NRDC and others in our coalition will be preparing guidance in the days ahead to assist the public through the overcomplicated comment process.  But honestly, commenting on a rule of critical importance to so many ordinary citizens should not require a law degree and a spreadsheet.  The Department owes it to the public to simplify things.

So happy holidays everyone.  And if you run into Santa before the comment period ends, you can give him that address on One Natural Resources Way and suggest he deliver a great big lump of coal.

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Comments

Gerald QuindryNov 18 2013 08:46 PM

I disagree with you on one point -- the vast majority of fracking will occurr in Wayne, Hamilton, Clay and White counties. The meeting in Ina is very convenient to that area, where people actually have skin in the game. Areas more to the north, south or west are not areas where geologic conditions were suitable for petroleum generation in the New Albany Shale. Google "Vitrinite Reflectance" for an explanation. In those outlying areas,the shale is too thin or it is not in the VR 'sweet spot" of 0.6% to 0.7% which is optimal for for petroleum formation. To the north, VR 0.8%, so the hydrocarbons are mostly in the form of natural gas, not petroleum. Given the extremely low price of natural gas, nobody is going to waste time developing that resource, even if it was politically possible. It is not economically feasible. Far too many gas wells have already been drilled elsewhere. Companies are expecting renewed oil activity in the historical oil fields of the four counties mentioned. Incidentally, the county board of Wayne County unanimously approved a resolution supporting the renewal of oil activity in the area, using hydraulic fracturing techniques. There have been oil service companies here with the word "Frac" and/or "Acid" in their company names for many decades.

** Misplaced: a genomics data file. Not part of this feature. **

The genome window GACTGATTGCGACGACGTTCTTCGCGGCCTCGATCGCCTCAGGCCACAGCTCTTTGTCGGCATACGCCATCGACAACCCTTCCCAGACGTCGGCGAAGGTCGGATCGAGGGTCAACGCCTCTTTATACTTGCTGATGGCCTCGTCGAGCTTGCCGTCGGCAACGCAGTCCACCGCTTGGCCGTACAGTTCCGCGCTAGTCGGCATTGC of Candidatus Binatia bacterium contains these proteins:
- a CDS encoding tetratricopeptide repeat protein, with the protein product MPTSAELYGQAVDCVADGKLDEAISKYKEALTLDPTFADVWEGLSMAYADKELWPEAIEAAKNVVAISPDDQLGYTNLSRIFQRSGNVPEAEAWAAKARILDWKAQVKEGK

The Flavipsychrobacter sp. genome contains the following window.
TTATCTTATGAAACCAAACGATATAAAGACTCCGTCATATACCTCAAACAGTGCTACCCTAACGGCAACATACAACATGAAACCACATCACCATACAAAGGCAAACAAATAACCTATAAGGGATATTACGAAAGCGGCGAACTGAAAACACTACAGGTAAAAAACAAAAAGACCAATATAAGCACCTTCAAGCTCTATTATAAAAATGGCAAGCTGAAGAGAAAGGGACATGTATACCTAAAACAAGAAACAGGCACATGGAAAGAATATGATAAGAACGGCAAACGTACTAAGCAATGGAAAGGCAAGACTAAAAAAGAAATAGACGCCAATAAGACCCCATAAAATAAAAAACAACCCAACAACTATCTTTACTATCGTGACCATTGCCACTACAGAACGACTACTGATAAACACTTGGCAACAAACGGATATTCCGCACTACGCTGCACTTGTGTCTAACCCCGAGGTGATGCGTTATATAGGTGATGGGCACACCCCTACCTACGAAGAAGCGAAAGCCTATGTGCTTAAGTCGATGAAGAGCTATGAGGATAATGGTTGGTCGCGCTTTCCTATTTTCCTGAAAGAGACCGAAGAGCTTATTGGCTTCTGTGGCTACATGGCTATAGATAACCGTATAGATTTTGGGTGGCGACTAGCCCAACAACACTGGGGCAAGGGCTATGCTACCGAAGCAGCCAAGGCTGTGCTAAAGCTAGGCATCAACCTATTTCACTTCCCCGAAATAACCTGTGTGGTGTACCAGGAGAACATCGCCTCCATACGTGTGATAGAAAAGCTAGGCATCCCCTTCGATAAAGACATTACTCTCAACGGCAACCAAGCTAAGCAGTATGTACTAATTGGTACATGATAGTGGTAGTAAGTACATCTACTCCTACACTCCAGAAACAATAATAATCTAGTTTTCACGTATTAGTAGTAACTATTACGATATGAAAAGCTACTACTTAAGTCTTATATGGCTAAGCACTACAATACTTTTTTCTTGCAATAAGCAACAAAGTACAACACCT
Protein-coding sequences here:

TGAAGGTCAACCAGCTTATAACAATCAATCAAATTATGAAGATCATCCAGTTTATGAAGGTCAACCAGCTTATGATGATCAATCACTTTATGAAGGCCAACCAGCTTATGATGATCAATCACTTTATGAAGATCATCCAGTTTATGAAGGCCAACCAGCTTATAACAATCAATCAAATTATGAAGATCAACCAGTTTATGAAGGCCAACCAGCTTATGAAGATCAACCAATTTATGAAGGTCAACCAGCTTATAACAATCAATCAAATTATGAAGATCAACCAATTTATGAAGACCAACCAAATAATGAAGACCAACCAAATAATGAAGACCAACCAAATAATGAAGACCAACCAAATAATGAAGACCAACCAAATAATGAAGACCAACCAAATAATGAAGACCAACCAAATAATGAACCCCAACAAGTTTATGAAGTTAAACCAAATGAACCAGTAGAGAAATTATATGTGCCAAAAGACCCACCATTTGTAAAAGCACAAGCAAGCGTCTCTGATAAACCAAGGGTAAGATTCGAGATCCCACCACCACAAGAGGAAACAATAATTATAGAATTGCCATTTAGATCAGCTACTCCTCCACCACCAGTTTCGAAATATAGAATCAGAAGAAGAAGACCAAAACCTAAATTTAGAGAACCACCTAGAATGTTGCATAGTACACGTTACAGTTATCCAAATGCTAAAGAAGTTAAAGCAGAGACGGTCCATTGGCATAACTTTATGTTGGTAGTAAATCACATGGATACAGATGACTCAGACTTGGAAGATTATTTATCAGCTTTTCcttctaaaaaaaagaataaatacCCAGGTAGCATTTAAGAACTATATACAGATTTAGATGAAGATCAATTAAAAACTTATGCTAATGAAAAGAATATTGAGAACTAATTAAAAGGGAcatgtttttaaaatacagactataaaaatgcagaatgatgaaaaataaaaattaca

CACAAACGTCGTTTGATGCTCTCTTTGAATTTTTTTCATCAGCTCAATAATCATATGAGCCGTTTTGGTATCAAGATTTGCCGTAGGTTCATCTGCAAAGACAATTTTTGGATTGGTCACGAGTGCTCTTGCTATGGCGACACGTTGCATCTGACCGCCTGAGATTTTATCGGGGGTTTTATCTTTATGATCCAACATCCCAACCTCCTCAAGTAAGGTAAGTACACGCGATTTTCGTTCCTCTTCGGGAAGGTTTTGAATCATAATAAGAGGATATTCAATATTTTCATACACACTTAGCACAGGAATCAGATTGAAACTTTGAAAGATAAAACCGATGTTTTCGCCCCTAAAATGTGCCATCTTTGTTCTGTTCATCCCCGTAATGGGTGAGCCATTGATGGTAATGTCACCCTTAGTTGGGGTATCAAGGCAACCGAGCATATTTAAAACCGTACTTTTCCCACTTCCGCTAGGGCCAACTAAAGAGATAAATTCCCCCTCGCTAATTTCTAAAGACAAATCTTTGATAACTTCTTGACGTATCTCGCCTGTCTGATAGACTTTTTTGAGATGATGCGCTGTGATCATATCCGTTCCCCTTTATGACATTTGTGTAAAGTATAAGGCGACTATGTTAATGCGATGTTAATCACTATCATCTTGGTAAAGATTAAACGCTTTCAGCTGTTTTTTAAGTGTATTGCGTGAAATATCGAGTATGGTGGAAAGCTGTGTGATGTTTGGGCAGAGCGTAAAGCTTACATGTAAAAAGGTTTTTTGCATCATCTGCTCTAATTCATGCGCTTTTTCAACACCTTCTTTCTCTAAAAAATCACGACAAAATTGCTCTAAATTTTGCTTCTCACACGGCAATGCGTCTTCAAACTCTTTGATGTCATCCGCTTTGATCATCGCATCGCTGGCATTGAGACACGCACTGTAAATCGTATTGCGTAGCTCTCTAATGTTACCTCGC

Gerald QuindryNov 18 2013 08:51 PM

Wow... Wish we could edit comments. Somehow a whole section got eliminated. Maybe because I used the "less than" symbol and the "greater than" symbol. What I intended to say was that the sweet spot for VR is between 0.6 and 0.7%. To the north of the four counties mentioned, the VR is less than 0.5% and not much hydrocarbon was formed. To the south, the VR is greater than 0.8% and that indicates that natural gas would be formed, not petroleum. To the west, the New Albany Shale thins out and is not likely to produce sufficient quantities of hydrocarbon to be worthwhile.

Sam SlaterNov 19 2013 08:37 PM

This is a very interesting article.

Comments are closed for this post.

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Switchboard is the staff blog of the Natural Resources Defense Council, the nation’s most effective environmental group. For more about our work, including in-depth policy documents, action alerts and ways you can contribute, visit NRDC.org.